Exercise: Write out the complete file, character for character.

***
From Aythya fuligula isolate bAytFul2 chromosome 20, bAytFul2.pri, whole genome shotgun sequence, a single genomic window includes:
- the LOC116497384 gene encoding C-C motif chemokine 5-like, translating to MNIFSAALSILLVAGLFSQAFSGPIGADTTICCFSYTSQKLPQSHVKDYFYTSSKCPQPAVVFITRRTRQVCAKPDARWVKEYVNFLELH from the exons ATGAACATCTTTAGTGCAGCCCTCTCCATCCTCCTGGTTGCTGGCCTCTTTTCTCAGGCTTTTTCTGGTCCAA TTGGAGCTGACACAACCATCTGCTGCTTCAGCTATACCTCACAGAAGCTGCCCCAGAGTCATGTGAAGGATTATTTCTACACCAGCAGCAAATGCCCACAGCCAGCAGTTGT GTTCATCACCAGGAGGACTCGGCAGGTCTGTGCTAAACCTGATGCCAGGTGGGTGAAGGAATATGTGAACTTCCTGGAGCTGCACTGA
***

From Aythya fuligula isolate bAytFul2 chromosome 20, bAytFul2.pri, whole genome shotgun sequence, a single genomic window includes:
- the LOC116497384 gene encoding C-C motif chemokine 5-like, translating to MNIFSAALSILLVAGLFSQAFSGPIGADTTICCFSYTSQKLPQSHVKDYFYTSSKCPQPAVVFITRRTRQVCAKPDARWVKEYVNFLELH from the exons ATGAACATCTTTAGTGCAGCCCTCTCCATCCTCCTGGTTGCTGGCCTCTTTTCTCAGGCTTTTTCTGGTCCAA TTGGAGCTGACACAACCATCTGCTGCTTCAGCTATACCTCACAGAAGCTGCCCCAGAGTCATGTGAAGGATTATTTCTACACCAGCAGCAAATGCCCACAGCCAGCAGTTGT GTTCATCACCAGGAGGACTCGGCAGGTCTGTGCTAAACCTGATGCCAGGTGGGTGAAGGAATATGTGAACTTCCTGGAGCTGCACTGA